The Atlas Cement Memorial Museum is no longer the best kept secret in the Lehigh Valley.
Last week, a group of visitors came all the way from China to the Northampton museum, which celebrates the area's history of cement making. They found out about the museum via the Internet and decided they had to see it for themselves.
Allen Township residents going to the polls in November will decide if they are willing to pay more in earned income taxes to preserve farmland.
At a recent meeting of the Allen Township Board of Supervisors, the three members present voted to place a referendum on the ballot asking residents if they are willing designate a portion of their earned income taxes for farmland preservation.
Hi! I'm David. I'm a rising senior at Penn State studying journalism, English and theater and I'vebeen interning with the Parkland Press and Northwestern Press newspapers this summer.
I can also tell you with utmost sincerity that, for most of my life, I have been a wimp.
I've taken stock of my fears and inhibitions and diligently made a point to avoid any path containing such spooky obstacles under the impression there was nothing wrong with taking the safe route.
Descendants of Joseph and Peter Laubach gather at the Siegfried Station open house, where photographs and memorabilia highlight the Laubach Brothers. Pictured from left are Connie Laubach Nagy, Elizabeth Laubach, Richard Laubach, Pat Close, Petie Close, Andrew Close, Jendy Sell and Aiden Sell. Peter Laubach operated a lumber yard, saw mill, distillery, general store, coal and grist mills and was a blacksmith. Joseph Laubach became a state senator, a Northampton County judge and founded a local church. Laubach Avenue bears the family name.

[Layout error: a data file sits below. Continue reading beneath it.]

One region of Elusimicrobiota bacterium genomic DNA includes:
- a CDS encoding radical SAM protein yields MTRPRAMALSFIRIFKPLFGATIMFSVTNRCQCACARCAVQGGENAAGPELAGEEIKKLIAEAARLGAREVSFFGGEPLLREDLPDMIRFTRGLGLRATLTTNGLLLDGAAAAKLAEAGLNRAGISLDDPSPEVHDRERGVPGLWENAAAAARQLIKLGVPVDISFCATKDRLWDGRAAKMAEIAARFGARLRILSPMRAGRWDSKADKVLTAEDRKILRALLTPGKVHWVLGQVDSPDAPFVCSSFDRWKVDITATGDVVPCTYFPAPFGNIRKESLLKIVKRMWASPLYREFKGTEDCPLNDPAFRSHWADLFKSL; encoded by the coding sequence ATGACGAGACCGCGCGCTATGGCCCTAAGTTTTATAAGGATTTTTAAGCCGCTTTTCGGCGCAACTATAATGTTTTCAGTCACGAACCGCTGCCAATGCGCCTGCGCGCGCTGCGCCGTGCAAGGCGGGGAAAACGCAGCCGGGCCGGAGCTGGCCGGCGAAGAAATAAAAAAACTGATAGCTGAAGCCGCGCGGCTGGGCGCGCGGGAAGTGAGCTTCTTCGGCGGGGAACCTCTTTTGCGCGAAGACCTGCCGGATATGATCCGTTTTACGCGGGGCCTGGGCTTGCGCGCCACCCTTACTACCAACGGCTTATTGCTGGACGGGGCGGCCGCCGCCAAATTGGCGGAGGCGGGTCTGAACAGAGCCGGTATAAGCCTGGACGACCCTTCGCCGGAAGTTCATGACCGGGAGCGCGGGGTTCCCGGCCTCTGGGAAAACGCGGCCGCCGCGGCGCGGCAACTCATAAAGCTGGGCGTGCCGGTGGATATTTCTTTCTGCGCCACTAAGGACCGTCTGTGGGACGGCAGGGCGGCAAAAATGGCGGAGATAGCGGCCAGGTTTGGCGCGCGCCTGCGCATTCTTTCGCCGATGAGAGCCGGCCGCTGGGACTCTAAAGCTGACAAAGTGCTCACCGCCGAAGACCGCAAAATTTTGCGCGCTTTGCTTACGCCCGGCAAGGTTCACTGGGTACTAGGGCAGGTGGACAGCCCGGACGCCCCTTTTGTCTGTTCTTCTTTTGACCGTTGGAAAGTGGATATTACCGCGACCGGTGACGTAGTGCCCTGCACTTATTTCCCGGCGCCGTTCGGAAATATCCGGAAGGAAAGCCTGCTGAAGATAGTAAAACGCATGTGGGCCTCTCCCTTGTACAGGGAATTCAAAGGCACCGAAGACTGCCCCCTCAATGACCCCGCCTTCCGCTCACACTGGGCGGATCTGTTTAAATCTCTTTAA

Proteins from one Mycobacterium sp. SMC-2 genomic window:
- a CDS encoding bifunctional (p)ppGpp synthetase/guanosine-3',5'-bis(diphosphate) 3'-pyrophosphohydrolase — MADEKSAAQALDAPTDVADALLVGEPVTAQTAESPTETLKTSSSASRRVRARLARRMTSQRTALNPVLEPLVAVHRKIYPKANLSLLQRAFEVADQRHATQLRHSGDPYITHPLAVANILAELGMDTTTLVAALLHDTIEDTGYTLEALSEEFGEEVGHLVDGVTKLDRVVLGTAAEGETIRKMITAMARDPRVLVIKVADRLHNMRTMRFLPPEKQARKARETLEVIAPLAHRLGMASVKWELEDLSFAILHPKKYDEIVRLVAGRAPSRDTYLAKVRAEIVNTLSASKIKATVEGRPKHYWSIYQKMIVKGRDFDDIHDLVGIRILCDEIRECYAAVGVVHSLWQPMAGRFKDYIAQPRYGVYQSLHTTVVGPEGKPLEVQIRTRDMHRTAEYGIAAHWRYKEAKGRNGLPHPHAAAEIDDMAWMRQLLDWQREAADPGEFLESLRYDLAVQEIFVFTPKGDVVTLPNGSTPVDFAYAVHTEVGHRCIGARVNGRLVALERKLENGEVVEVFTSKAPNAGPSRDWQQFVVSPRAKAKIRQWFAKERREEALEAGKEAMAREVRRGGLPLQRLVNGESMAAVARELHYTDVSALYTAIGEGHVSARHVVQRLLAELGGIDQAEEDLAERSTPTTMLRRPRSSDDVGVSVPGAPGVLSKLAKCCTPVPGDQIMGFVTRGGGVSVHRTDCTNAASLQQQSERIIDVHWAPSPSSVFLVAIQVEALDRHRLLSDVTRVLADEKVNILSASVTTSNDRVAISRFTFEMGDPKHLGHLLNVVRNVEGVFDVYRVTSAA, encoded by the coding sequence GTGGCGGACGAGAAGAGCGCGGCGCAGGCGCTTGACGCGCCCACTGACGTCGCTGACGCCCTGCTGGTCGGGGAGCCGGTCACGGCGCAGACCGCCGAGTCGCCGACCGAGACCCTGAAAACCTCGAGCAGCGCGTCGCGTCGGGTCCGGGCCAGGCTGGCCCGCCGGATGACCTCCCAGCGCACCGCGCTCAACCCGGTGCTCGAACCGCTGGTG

The Delaware-Lehigh Amateur Radio Club will help operators prepare for the FCC test to earn an amateur radio license and begin talking on the radio with other amateur radio operators locally and around the world.
Free classes will start Sept. 4 and run for nine consecutive Tuesday evenings, 7-9 p.m., at Gracedale, near Nazareth.
For more information, call 610-432-8286 or email KE3AW@ARRL.net.
A century has come and gone at the North-ampton Liederkranz.
To celebrate, on Aug. 18 the Liederkranz will host an evening of music, ethnic food and talk about what life was like in the villages of Burgenland, Austria, with which it has close ties.
The Joe Weber Orchestra will entertain the crowd with polka favorites. Rock and roll music, a deejay and ethnic food such as bratwurst will also be offered.
"We wanted to get it right in our planning," said club Secretary Matt Fodor.
The Borough of Northampton is hosting its first ever electronic recycling event.
It will take place 9 a.m.-1 p.m. Saturday, Aug. 18, in front of the municipal building at Laubach Avenue and Smith Lane.
According to Borough Manager Gene Zarayko, any electronic item with a cord will be accepted. The public is invited to bring used laptops, computers, television sets and any other equipment they want to discard.
Zarayko added the event is "completely free."
Volunteers will be on hand to assist.
Among the environmental losses that rarely make the news, our world's firefly populations are dropping like – leaves?
Fireflies aren't actually "flies," but luminous beetles. About 2,000 species of them exist globally, in the "shining" family Lampyridae.
In the mid-Atlantic, this summer, wet weather brightened prospects for the region's firefly species, which prefer damp soils. Worldwide, however, scientists report a steady plummet of firefly numbers as their woodland habitats fall.